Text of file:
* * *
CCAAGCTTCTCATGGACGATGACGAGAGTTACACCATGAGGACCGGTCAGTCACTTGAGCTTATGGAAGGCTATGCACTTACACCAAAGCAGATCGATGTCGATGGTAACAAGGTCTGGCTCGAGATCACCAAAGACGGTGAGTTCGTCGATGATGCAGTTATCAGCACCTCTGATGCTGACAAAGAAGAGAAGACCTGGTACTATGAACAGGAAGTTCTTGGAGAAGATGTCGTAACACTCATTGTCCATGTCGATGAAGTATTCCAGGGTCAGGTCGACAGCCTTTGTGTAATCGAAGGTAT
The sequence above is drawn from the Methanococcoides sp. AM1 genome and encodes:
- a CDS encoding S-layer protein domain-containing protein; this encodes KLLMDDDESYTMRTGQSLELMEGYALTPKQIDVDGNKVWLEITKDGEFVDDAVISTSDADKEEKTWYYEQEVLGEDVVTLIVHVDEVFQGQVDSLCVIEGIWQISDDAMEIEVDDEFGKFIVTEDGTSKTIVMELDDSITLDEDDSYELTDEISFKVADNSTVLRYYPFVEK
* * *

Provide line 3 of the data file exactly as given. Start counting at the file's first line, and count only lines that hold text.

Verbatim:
- a CDS encoding S-layer protein domain-containing protein; this encodes KLLMDDDESYTMRTGQSLELMEGYALTPKQIDVDGNKVWLEITKDGEFVDDAVISTSDADKEEKTWYYEQEVLGEDVVTLIVHVDEVFQGQVDSLCVIEGIWQISDDAMEIEVDDEFGKFIVTEDGTSKTIVMELDDSITLDEDDSYELTDEISFKVADNSTVLRYYPFVEK